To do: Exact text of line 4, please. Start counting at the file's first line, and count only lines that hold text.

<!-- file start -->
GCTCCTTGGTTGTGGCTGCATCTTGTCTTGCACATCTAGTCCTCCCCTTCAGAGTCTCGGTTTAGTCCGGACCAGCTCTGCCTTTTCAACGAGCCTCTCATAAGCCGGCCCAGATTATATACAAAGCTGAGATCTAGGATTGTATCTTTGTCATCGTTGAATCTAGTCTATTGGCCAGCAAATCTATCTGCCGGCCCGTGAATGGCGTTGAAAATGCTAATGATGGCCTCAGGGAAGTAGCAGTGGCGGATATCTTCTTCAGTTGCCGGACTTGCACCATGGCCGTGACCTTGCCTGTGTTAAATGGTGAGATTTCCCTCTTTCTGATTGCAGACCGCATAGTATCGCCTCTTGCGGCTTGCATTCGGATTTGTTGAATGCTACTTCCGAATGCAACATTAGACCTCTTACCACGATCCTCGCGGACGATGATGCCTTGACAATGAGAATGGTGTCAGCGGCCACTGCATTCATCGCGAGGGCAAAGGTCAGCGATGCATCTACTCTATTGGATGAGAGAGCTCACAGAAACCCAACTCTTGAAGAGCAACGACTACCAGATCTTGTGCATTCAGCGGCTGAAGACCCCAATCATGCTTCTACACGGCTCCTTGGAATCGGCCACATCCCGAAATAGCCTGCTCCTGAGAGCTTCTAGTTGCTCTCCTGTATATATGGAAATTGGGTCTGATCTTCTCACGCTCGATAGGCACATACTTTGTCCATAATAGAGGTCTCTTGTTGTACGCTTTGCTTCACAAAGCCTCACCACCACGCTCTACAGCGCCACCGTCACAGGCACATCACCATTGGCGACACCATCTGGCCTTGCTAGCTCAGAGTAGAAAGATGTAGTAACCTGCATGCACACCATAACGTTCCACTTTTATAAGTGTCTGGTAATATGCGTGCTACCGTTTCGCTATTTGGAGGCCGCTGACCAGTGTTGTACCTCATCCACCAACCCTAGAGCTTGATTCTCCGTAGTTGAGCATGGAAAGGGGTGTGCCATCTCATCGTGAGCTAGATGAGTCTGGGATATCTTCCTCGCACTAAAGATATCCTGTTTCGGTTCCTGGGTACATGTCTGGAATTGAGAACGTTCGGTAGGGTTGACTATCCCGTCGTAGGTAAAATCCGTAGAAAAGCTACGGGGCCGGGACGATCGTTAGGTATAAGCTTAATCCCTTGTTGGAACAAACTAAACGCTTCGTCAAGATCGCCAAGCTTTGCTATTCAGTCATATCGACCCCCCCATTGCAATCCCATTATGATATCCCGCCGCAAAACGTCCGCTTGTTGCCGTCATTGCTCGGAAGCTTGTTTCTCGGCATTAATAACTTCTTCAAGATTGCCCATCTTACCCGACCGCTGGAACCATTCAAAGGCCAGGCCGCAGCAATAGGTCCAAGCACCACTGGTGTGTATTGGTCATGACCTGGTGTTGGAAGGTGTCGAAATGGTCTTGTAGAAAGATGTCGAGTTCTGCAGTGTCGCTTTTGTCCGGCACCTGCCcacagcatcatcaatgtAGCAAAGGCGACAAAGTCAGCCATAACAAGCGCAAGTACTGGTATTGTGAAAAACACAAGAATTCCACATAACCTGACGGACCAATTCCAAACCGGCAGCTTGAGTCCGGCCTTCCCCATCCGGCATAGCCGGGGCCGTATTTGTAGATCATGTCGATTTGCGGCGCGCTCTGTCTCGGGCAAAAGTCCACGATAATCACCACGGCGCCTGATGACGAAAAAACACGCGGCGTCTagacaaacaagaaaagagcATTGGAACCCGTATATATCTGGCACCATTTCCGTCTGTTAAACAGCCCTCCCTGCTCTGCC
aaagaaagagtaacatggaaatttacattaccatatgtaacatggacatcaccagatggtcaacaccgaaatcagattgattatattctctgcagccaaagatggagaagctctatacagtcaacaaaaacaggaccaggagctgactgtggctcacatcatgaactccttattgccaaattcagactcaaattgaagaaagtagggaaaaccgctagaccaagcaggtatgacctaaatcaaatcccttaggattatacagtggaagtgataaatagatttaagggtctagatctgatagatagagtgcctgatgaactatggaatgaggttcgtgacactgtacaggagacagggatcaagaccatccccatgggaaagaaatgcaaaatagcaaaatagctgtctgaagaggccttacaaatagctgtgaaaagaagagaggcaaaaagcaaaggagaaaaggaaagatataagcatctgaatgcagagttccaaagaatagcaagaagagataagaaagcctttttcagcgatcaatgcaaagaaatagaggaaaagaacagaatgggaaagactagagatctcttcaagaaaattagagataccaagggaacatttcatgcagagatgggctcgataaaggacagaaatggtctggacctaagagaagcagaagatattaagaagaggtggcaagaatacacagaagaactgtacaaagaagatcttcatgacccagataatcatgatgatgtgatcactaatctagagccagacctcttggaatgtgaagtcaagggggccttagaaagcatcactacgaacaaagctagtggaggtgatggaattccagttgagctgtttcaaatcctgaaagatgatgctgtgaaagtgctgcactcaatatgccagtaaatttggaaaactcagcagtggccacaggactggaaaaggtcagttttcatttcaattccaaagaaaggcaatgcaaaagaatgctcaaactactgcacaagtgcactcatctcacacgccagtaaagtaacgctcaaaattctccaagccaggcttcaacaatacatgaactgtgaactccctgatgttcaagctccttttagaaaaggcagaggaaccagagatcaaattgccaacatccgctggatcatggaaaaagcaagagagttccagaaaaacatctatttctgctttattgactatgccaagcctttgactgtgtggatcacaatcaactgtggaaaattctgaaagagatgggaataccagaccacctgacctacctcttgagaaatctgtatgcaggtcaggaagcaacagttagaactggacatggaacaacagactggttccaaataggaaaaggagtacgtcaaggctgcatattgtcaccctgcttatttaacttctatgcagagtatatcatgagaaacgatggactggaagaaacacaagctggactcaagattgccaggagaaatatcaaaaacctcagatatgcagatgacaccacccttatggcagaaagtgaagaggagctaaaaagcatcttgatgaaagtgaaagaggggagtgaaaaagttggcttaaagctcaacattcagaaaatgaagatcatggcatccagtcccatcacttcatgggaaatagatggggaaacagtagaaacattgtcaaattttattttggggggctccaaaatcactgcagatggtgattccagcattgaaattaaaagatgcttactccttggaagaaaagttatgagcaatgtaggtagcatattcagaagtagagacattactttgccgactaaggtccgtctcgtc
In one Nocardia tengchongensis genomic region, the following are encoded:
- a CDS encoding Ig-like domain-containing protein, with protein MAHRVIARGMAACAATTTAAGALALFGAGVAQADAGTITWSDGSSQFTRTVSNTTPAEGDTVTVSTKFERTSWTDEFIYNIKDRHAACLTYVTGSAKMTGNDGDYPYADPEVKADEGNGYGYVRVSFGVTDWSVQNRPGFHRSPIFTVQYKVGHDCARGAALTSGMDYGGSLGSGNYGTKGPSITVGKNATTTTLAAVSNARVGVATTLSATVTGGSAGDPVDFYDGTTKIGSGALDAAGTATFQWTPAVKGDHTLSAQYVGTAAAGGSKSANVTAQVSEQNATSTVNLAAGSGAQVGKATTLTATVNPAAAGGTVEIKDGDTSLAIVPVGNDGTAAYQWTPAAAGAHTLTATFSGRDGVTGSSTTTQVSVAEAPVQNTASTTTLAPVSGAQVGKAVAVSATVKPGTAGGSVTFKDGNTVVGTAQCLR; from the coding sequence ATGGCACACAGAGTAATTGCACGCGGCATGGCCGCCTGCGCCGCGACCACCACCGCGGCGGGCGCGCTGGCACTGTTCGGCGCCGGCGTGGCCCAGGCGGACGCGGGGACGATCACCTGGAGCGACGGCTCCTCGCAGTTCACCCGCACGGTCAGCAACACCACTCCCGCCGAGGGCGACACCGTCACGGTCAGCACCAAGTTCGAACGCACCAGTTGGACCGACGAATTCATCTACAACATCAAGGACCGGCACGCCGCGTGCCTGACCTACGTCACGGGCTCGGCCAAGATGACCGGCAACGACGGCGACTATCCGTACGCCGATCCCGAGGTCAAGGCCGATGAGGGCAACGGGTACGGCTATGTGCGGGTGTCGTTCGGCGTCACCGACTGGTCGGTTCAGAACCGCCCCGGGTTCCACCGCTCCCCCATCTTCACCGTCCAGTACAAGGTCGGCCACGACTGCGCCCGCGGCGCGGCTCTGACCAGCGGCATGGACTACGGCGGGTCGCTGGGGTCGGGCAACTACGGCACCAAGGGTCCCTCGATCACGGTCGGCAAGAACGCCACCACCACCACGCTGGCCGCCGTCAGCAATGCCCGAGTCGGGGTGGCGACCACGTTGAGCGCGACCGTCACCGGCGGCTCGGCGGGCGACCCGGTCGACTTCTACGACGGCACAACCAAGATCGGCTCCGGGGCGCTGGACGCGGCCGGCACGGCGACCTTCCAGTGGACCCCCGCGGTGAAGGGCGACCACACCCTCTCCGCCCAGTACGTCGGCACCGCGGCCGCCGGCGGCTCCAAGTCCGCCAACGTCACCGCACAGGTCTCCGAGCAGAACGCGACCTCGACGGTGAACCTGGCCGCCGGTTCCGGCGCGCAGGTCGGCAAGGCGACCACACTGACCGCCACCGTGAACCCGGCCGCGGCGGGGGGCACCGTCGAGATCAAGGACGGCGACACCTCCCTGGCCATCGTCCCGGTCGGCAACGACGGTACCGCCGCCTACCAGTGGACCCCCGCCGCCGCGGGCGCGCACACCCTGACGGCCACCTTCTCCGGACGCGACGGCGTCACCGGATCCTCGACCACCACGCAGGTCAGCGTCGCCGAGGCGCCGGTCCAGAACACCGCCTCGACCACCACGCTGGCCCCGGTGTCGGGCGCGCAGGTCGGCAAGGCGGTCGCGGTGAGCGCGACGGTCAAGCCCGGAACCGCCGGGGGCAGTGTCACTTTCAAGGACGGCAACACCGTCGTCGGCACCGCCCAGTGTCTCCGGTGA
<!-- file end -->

- a CDS encoding Ig-like domain-containing protein, with protein MAHRVIARGMAACAATTTAAGALALFGAGVAQADAGTITWSDGSSQFTRTVSNTTPAEGDTVTVSTKFERTSWTDEFIYNIKDRHAACLTYVTGSAKMTGNDGDYPYADPEVKADEGNGYGYVRVSFGVTDWSVQNRPGFHRSPIFTVQYKVGHDCARGAALTSGMDYGGSLGSGNYGTKGPSITVGKNATTTTLAAVSNARVGVATTLSATVTGGSAGDPVDFYDGTTKIGSGALDAAGTATFQWTPAVKGDHTLSAQYVGTAAAGGSKSANVTAQVSEQNATSTVNLAAGSGAQVGKATTLTATVNPAAAGGTVEIKDGDTSLAIVPVGNDGTAAYQWTPAAAGAHTLTATFSGRDGVTGSSTTTQVSVAEAPVQNTASTTTLAPVSGAQVGKAVAVSATVKPGTAGGSVTFKDGNTVVGTAQCLR; from the coding sequence ATGGCACACAGAGTAATTGCACGCGGCATGGCCGCCTGCGCCGCGACCACCACCGCGGCGGGCGCGCTGGCACTGTTCGGCGCCGGCGTGGCCCAGGCGGACGCGGGGACGATCACCTGGAGCGACGGCTCCTCGCAGTTCACCCGCACGGTCAGCAACACCACTCCCGCCGAGGGCGACACCGTCACGGTCAGCACCAAGTTCGAACGCACCAGTTGGACCGACGAATTCATCTACAACATCAAGGACCGGCACGCCGCGTGCCTGACCTACGTCACGGGCTCGGCCAAGATGACCGGCAACGACGGCGACTATCCGTACGCCGATCCCGAGGTCAAGGCCGATGAGGGCAACGGGTACGGCTATGTGCGGGTGTCGTTCGGCGTCACCGACTGGTCGGTTCAGAACCGCCCCGGGTTCCACCGCTCCCCCATCTTCACCGTCCAGTACAAGGTCGGCCACGACTGCGCCCGCGGCGCGGCTCTGACCAGCGGCATGGACTACGGCGGGTCGCTGGGGTCGGGCAACTACGGCACCAAGGGTCCCTCGATCACGGTCGGCAAGAACGCCACCACCACCACGCTGGCCGCCGTCAGCAATGCCCGAGTCGGGGTGGCGACCACGTTGAGCGCGACCGTCACCGGCGGCTCGGCGGGCGACCCGGTCGACTTCTACGACGGCACAACCAAGATCGGCTCCGGGGCGCTGGACGCGGCCGGCACGGCGACCTTCCAGTGGACCCCCGCGGTGAAGGGCGACCACACCCTCTCCGCCCAGTACGTCGGCACCGCGGCCGCCGGCGGCTCCAAGTCCGCCAACGTCACCGCACAGGTCTCCGAGCAGAACGCGACCTCGACGGTGAACCTGGCCGCCGGTTCCGGCGCGCAGGTCGGCAAGGCGACCACACTGACCGCCACCGTGAACCCGGCCGCGGCGGGGGGCACCGTCGAGATCAAGGACGGCGACACCTCCCTGGCCATCGTCCCGGTCGGCAACGACGGTACCGCCGCCTACCAGTGGACCCCCGCCGCCGCGGGCGCGCACACCCTGACGGCCACCTTCTCCGGACGCGACGGCGTCACCGGATCCTCGACCACCACGCAGGTCAGCGTCGCCGAGGCGCCGGTCCAGAACACCGCCTCGACCACCACGCTGGCCCCGGTGTCGGGCGCGCAGGTCGGCAAGGCGGTCGCGGTGAGCGCGACGGTCAAGCCCGGAACCGCCGGGGGCAGTGTCACTTTCAAGGACGGCAACACCGTCGTCGGCACCGCCCAGTGTCTCCGGTGA